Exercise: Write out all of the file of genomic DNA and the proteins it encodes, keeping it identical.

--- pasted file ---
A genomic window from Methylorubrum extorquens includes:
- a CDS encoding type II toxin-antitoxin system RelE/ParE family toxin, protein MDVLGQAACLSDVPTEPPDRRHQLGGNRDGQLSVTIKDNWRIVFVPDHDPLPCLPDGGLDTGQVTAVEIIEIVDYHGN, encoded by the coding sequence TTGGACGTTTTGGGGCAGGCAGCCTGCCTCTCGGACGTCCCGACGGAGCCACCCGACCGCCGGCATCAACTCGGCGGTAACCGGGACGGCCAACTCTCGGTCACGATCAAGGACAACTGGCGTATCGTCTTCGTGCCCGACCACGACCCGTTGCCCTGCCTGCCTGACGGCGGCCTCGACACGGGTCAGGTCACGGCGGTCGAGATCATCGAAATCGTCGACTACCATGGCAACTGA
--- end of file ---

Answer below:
A genomic window from Methylorubrum extorquens includes:
- a CDS encoding type II toxin-antitoxin system RelE/ParE family toxin, protein MDVLGQAACLSDVPTEPPDRRHQLGGNRDGQLSVTIKDNWRIVFVPDHDPLPCLPDGGLDTGQVTAVEIIEIVDYHGN, encoded by the coding sequence TTGGACGTTTTGGGGCAGGCAGCCTGCCTCTCGGACGTCCCGACGGAGCCACCCGACCGCCGGCATCAACTCGGCGGTAACCGGGACGGCCAACTCTCGGTCACGATCAAGGACAACTGGCGTATCGTCTTCGTGCCCGACCACGACCCGTTGCCCTGCCTGCCTGACGGCGGCCTCGACACGGGTCAGGTCACGGCGGTCGAGATCATCGAAATCGTCGACTACCATGGCAACTGA